The integrity of Bestansur relates to the area contained within the proposed boundaries of the archaeological site. The proposed site area of 2.5 hectares includes all elements necessary, according to intensive survey of the site, in order to express the site’s Outstanding Universal Value, as well as to present all the features and attributes which characterise the site’s unique significance.
In accordance with Iraqi Antiquities and Heritage Law No 55 of 2002, article 15, all registered archaeological sites are protected from potentially adverse developments such as building construction and invasive agriculture. Ploughing of the fields around the mound of Bestansur has taken place for many decades but multiple excavation trenches have established that beneath the plough-soil intact Neolithic levels survive in good condition. A fence was constructed around the site of Bestansur in the 1970s but is now in serious need of repair. A generous grant by Mrs Hero Talabani of Sulaimaniyah has enabled the construction of a durable new fence enclosing the 2.5 hectares of the archaeological site, with the explicit consent of the main land-owner, within whose fields much of Bestansur is located.
The site is protected by a full-time site guard, resident in the adjacent modern village of Bestansur, who is employed by the Sulaimaniyah Antiquities Directorate. The site guard communicates regularly with the Director of Sulaimaniyah Antiquities Directorate, Mr Kamal Rasheed Raheem, to ensure ongoing protection of Bestansur from potentially adverse activity. UNESCO World Heritage Tentative List status would help with the protection of the site and the surrounding environment, which includes the second largest spring on the fertile Shahrizor Plain, and views that include this lush spring and riverine environment and the Zagros mountain range to the east.
Bestansur has unique significance in that there are no comparable sites on the World Heritage List nor on the Tentative List. In particular, Iraq’s current portfolios of World Heritage Sites (x 4) and Tentative List sites (x 11) comprise exclusively historic period sites such as Babylon, Nineveh and Samarra. There is no representation of the globally significant prehistoric phases of Iraq’s past.
Amongst Iraq’s neighbours, Iran has only two Bronze Age and no Early Neolithic sites in its World Heritage List (x 17) and Tentative List (x 51). The closest comparison to Bestansur is the Tentative List site of Tepe Sialk, but this site is more than 1000 years later than Bestansur and therefore does not represent the initial phase of the transition to village life. In central Turkey, the World Heritage List site of Çatalhöyük is a special example of a large Neolithic settlement which represents the second major phase of the Neolithic period, following the initial phase of settlement and domestication of plants and animals. Neither Tepe Sialk in Iran nor Çatalhöyük in Turkey are thus comparable to Bestansur in terms of representing the earliest stages of the Neolithic transition. In the Taurus mountain region of southeast Turkey, the Tentative List site of Göbeklitepe is a special example of an Early Neolithic cultic centre, but the site was abandoned by 8000 BC. If added to the Tentative List, Bestansur would be the sole representative from any Middle East country for the critical period 8000-7100 BC.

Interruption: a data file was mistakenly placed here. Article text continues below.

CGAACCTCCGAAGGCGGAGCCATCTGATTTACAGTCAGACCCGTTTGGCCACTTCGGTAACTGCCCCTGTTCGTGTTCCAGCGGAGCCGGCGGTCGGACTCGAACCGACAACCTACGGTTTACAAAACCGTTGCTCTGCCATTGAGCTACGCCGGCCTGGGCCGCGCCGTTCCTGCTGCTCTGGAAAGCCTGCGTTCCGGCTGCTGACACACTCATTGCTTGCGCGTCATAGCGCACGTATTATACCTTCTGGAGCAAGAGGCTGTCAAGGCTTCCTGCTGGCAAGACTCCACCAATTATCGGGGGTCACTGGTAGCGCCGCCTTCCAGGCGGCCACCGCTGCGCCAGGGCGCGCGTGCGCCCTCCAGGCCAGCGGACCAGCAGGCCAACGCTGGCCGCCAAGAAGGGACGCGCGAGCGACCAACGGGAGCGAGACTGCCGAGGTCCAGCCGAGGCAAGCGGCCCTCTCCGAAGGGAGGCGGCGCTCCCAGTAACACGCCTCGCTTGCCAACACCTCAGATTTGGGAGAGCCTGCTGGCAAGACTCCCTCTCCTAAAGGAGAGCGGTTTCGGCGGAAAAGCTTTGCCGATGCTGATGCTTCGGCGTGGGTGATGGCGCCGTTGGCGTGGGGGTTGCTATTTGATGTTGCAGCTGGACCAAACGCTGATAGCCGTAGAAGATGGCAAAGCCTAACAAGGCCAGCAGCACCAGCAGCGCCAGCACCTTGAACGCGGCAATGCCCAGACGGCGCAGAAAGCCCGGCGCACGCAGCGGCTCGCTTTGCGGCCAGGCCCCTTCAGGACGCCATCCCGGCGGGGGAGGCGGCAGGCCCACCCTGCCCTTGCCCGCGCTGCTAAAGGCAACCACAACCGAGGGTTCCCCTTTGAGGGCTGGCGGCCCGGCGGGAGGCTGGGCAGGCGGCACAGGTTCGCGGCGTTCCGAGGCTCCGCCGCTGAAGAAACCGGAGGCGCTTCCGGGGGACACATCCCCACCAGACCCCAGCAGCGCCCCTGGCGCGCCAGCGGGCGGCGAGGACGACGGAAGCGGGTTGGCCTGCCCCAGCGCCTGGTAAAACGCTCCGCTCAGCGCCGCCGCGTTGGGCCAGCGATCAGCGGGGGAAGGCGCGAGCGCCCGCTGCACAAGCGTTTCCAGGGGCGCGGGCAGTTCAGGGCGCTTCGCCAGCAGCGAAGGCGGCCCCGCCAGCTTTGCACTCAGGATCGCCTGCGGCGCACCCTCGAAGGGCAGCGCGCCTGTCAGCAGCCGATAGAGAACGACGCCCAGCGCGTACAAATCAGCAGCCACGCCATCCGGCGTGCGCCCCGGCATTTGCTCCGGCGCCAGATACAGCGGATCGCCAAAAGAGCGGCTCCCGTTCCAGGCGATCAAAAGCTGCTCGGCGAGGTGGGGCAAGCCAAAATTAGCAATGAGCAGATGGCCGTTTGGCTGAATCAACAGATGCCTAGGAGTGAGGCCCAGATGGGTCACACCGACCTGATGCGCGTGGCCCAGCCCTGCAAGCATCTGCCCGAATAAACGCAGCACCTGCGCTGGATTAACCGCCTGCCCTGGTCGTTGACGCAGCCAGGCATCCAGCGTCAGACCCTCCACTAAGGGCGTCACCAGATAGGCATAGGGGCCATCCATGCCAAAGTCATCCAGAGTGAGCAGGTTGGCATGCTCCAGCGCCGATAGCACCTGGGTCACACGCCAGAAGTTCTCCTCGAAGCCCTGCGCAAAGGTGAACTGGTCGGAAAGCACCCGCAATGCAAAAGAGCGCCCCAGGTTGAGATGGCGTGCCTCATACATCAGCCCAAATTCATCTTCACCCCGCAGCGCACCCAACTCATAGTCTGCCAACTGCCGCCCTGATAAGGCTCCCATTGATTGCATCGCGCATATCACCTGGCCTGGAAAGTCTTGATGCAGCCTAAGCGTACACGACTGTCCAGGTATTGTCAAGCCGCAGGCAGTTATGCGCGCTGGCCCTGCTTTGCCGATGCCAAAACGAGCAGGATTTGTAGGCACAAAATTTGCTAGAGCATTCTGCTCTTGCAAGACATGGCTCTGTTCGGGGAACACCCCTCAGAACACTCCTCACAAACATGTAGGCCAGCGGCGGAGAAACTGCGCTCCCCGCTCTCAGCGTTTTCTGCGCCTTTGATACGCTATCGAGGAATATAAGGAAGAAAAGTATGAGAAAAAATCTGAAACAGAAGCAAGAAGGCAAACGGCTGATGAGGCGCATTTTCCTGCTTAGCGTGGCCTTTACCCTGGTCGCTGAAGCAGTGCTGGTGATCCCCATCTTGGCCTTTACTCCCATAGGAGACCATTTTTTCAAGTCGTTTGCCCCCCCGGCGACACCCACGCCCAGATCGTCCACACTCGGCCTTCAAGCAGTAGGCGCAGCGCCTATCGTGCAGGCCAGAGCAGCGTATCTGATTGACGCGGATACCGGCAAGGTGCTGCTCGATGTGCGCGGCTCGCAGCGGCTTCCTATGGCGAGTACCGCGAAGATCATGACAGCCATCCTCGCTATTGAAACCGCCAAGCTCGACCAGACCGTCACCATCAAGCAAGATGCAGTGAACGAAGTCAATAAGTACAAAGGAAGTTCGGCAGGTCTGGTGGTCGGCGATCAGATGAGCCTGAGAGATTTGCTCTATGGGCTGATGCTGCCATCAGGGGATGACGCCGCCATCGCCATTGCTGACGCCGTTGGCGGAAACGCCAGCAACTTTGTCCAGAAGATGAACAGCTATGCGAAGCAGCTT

For comparable sites not on the UNESCO lists, there are also extremely few candidates. Within Iraqi Kurdistan, the major Neolithic site of Jarmo, located 65 km northwest of Bestansur, was excavated in the mid-twentieth century by the Oriental Institute of the University of Chicago. Jarmo dates to the second major phase of the Neolithic period, from 7100 BC and later, and therefore does not represent the initial transition to settled life that Bestansur so richly illustrates. In the high Zagros mountains of western Iran, 150-200 km to the southeast of Bestansur, there are archaeological sites comparable in date and significance to Bestansur, including the Early Neolithic sites of Sheikh-e Abad, Asiab, Abdul Hosein, Ganj Dareh, East Chia Sabz and Chogha Golan, where human communities took the first steps in animal and plant domestication as well as in architectural experimentation. None of these sites has been proposed for the World Heritage Tentative List.
The inclusion of Bestansur on the Tentative List and, in due course, on the World Heritage List, would represent a major step in recognising the deep-time significance of Iraq’s past in the earliest stages of one of the great transformations in human history, the transition from mobile hunting and foraging to settled farming and animal-herding.